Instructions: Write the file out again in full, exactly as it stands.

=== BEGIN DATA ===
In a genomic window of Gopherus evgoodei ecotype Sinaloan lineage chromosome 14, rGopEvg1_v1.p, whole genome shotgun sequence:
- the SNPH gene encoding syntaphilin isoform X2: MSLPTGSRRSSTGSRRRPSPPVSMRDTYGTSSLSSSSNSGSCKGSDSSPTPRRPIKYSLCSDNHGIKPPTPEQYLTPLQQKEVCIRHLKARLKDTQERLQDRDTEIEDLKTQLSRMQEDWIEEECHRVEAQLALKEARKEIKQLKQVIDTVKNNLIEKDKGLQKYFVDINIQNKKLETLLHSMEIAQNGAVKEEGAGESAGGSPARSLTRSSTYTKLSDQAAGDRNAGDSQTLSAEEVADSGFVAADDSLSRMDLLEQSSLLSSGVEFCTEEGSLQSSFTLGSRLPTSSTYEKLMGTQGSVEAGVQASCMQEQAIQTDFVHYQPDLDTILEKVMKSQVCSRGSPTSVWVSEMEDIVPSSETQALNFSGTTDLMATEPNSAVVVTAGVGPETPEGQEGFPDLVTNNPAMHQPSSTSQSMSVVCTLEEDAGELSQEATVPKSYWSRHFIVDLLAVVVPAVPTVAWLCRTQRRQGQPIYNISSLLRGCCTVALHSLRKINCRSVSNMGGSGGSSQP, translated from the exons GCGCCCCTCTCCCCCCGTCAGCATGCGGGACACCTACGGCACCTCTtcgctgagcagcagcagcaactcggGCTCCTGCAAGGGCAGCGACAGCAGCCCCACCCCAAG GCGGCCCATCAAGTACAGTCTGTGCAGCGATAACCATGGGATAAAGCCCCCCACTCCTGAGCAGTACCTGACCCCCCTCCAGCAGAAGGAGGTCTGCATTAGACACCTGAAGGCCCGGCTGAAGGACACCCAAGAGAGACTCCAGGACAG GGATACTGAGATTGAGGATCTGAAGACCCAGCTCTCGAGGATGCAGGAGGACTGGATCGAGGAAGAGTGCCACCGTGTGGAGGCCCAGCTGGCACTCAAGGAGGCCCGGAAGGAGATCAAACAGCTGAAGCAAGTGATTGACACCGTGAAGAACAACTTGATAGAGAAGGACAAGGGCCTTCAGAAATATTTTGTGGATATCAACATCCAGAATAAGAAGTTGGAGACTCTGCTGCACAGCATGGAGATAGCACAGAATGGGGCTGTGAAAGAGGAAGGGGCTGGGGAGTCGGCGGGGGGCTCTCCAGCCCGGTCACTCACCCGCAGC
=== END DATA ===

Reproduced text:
In a genomic window of Gopherus evgoodei ecotype Sinaloan lineage chromosome 14, rGopEvg1_v1.p, whole genome shotgun sequence:
- the SNPH gene encoding syntaphilin isoform X2: MSLPTGSRRSSTGSRRRPSPPVSMRDTYGTSSLSSSSNSGSCKGSDSSPTPRRPIKYSLCSDNHGIKPPTPEQYLTPLQQKEVCIRHLKARLKDTQERLQDRDTEIEDLKTQLSRMQEDWIEEECHRVEAQLALKEARKEIKQLKQVIDTVKNNLIEKDKGLQKYFVDINIQNKKLETLLHSMEIAQNGAVKEEGAGESAGGSPARSLTRSSTYTKLSDQAAGDRNAGDSQTLSAEEVADSGFVAADDSLSRMDLLEQSSLLSSGVEFCTEEGSLQSSFTLGSRLPTSSTYEKLMGTQGSVEAGVQASCMQEQAIQTDFVHYQPDLDTILEKVMKSQVCSRGSPTSVWVSEMEDIVPSSETQALNFSGTTDLMATEPNSAVVVTAGVGPETPEGQEGFPDLVTNNPAMHQPSSTSQSMSVVCTLEEDAGELSQEATVPKSYWSRHFIVDLLAVVVPAVPTVAWLCRTQRRQGQPIYNISSLLRGCCTVALHSLRKINCRSVSNMGGSGGSSQP, translated from the exons GCGCCCCTCTCCCCCCGTCAGCATGCGGGACACCTACGGCACCTCTtcgctgagcagcagcagcaactcggGCTCCTGCAAGGGCAGCGACAGCAGCCCCACCCCAAG GCGGCCCATCAAGTACAGTCTGTGCAGCGATAACCATGGGATAAAGCCCCCCACTCCTGAGCAGTACCTGACCCCCCTCCAGCAGAAGGAGGTCTGCATTAGACACCTGAAGGCCCGGCTGAAGGACACCCAAGAGAGACTCCAGGACAG GGATACTGAGATTGAGGATCTGAAGACCCAGCTCTCGAGGATGCAGGAGGACTGGATCGAGGAAGAGTGCCACCGTGTGGAGGCCCAGCTGGCACTCAAGGAGGCCCGGAAGGAGATCAAACAGCTGAAGCAAGTGATTGACACCGTGAAGAACAACTTGATAGAGAAGGACAAGGGCCTTCAGAAATATTTTGTGGATATCAACATCCAGAATAAGAAGTTGGAGACTCTGCTGCACAGCATGGAGATAGCACAGAATGGGGCTGTGAAAGAGGAAGGGGCTGGGGAGTCGGCGGGGGGCTCTCCAGCCCGGTCACTCACCCGCAGC